Interestingly, before retinal tomograms were recorded by FD OCT, already functional FD OCT extensions were demonstrated, such as spectroscopic FD OCT on technical samples,72 polarization-sensitive FD OCT on skin,73 and Doppler FD OCT already at 15 kHz A-scan rate.74 Finally in 2002, as a result of collaboration between Nicolaus Copernicus University, Torun, and of the University of Vienna, the first in vivo retinal images obtained with FD OCT were presented75 (cf. Fig. 14). Those results were surprising: to avoid signal fringe washout by eye motions, very short integration times of 1 ms or less were used, a speed that had been thought to yield unacceptably low sensitivity, based on TD OCT experience and theory. These results led to a careful analysis of signal, noise, and sensitivity in FD OCT. In 2003, Leitgeb et al.76 and de Boer et al.77 demonstrated that FD OCT has a huge sensitivity advantage over TD OCT. These authors gave a full theoretical description of this advantage with experimental proof. Choma et al.78 in the same year demonstrated that the sensitivity advantage holds also for swept source (SS)-based FD OCT. This advantage in sensitivity translated immediately to an improvement in imaging speed without compromising image quality. In 2003, Wojtkowski et al.79 showed for the first time video rate retinal tomograms at a 15-kHz A-scan rate and in 2004 already 30 kHz had been achieved by Nassif et al.80 for retinal imaging with a system that came closest to modern retinal FD OCT scanners. A year later, the first clinical images were presented with ultrahigh-resolution FD OCT operating at 30 kHz81 (Fig. 15). Complementary metal oxide semiconductor (CMOS) sensor technology ultimately enabled trespassing of the 100-kHz A-scan rate boundary enabling for imaging rates of several volumes per second.82,83 
Figure 14
 
First FD OCT scan of the optic nerve head region of a human volunteer in vivo. Reprinted with permission from Wojtkowski M, Leitgeb R, Kowalczyk A, Bajraszewski T, Fercher AF. In vivo human retinal imaging by Fourier domain optical coherence tomography. J Biomed Opt. 2002;7:457–463. © 2002 Society of Photo-Optical Instrumentation Engineers.75
Figure 14
 
First FD OCT scan of the optic nerve head region of a human volunteer in vivo. Reprinted with permission from Wojtkowski M, Leitgeb R, Kowalczyk A, Bajraszewski T, Fercher AF. In vivo human retinal imaging by Fourier domain optical coherence tomography. J Biomed Opt. 2002;7:457–463. © 2002 Society of Photo-Optical Instrumentation Engineers.75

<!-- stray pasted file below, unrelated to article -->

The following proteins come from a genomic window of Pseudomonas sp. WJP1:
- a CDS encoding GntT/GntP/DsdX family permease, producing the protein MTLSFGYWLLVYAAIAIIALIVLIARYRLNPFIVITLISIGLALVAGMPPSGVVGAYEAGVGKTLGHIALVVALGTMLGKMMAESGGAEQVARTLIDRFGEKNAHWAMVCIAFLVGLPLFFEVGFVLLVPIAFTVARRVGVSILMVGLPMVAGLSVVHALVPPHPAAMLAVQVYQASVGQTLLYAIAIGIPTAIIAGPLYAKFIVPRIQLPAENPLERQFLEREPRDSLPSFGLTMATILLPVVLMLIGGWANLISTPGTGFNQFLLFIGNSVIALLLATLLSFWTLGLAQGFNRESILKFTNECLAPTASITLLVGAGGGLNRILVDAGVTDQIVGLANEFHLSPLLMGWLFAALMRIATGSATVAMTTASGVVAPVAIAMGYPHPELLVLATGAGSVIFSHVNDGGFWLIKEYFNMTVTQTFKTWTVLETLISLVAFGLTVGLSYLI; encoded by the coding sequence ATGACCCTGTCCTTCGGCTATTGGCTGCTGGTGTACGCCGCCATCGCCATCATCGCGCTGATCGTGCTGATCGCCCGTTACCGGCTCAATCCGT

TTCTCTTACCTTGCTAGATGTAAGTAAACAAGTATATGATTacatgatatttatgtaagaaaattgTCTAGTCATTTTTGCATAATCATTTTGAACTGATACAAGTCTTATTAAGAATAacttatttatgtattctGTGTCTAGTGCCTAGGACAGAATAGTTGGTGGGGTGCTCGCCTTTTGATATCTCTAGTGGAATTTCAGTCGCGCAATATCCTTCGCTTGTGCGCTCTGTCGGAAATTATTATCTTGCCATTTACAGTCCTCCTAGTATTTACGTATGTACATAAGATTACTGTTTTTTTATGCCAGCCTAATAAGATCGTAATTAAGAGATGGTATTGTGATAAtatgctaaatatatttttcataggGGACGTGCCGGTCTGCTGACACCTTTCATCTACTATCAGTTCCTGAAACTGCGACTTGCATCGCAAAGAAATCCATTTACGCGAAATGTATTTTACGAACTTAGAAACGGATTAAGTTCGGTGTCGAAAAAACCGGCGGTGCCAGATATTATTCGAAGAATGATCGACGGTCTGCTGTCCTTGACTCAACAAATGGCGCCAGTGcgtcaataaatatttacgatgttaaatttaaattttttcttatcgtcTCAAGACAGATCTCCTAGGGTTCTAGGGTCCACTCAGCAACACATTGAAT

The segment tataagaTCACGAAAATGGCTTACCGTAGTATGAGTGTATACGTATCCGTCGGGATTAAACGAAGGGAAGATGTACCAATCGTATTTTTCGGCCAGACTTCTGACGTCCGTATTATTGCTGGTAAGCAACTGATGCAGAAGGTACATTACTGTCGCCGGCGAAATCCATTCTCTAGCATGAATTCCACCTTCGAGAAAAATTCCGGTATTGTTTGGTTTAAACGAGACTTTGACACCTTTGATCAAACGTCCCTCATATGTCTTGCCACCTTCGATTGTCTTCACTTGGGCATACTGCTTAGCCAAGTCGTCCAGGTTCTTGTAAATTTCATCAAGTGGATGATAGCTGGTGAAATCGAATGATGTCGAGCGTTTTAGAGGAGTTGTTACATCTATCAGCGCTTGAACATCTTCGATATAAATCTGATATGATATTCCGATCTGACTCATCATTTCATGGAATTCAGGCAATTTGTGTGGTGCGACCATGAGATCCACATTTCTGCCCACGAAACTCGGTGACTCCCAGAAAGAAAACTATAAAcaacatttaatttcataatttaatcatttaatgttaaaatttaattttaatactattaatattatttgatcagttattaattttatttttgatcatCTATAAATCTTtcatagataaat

Figure 15
 
Example of first demonstration of clinical FD OCT application: RPE layer showing bull's eye dystrophy: OCT fundus view, generated from the UHR OCT A-scans (A) and a 3D UHR OCT overview (B; 3 × 5 × 1 mm) indicate the exact corresponding location of the tomograms depicted in (EI). Different views of a 3D UHR OCT representation are shown in (B–D); single UHR OCT scans (EI) taken through the fovea imply thickening of the inner retinal layers, appearing as an inverse traction to the RPE-choroid. Also shown are intraretinal changes such as thinning of the ONL and an absence of the inner segment photoreceptor (ISPR) and outer segment photoreceptor (OSPR) bands in areas of RPE loss (cf. F: area of intraretinal layer impairment is indicated by the red rectangle as well as arrows in I). The two hyperreflective elevations on the RPE band become confluent centrally and intrachoroidal hyperreflective bands (e.g., I, *) merged, creating a prominent choroidal ring pattern within the inferior curvature of the ring structure seen in the rotated specimen (GI and also C, D). (E, H, rectangles) zoomed areas shown in (F) and (I). Reprinted with permission from Schmidt-Erfurth U, Leitgeb RA, Michels S, et al. Three-dimensional ultrahigh-resolution optical coherence tomography of macular diseases. Invest Ophthalmol Vis Sci. 2005;46:3393–3402. © 2005 The Association for Research in Vision and Ophthalmology, Inc.81
Figure 15
 
Example of first demonstration of clinical FD OCT application: RPE layer showing bull's eye dystrophy: OCT fundus view, generated from the UHR OCT A-scans (A) and a 3D UHR OCT overview (B; 3 × 5 × 1 mm) indicate the exact corresponding location of the tomograms depicted in (EI). Different views of a 3D UHR OCT representation are shown in (B–D); single UHR OCT scans (EI) taken through the fovea imply thickening of the inner retinal layers, appearing as an inverse traction to the RPE-choroid. Also shown are intraretinal changes such as thinning of the ONL and an absence of the inner segment photoreceptor (ISPR) and outer segment photoreceptor (OSPR) bands in areas of RPE loss (cf. F: area of intraretinal layer impairment is indicated by the red rectangle as well as arrows in I). The two hyperreflective elevations on the RPE band become confluent centrally and intrachoroidal hyperreflective bands (e.g., I, *) merged, creating a prominent choroidal ring pattern within the inferior curvature of the ring structure seen in the rotated specimen (GI and also C, D). (E, H, rectangles) zoomed areas shown in (F) and (I). Reprinted with permission from Schmidt-Erfurth U, Leitgeb RA, Michels S, et al. Three-dimensional ultrahigh-resolution optical coherence tomography of macular diseases. Invest Ophthalmol Vis Sci. 2005;46:3393–3402. © 2005 The Association for Research in Vision and Ophthalmology, Inc.81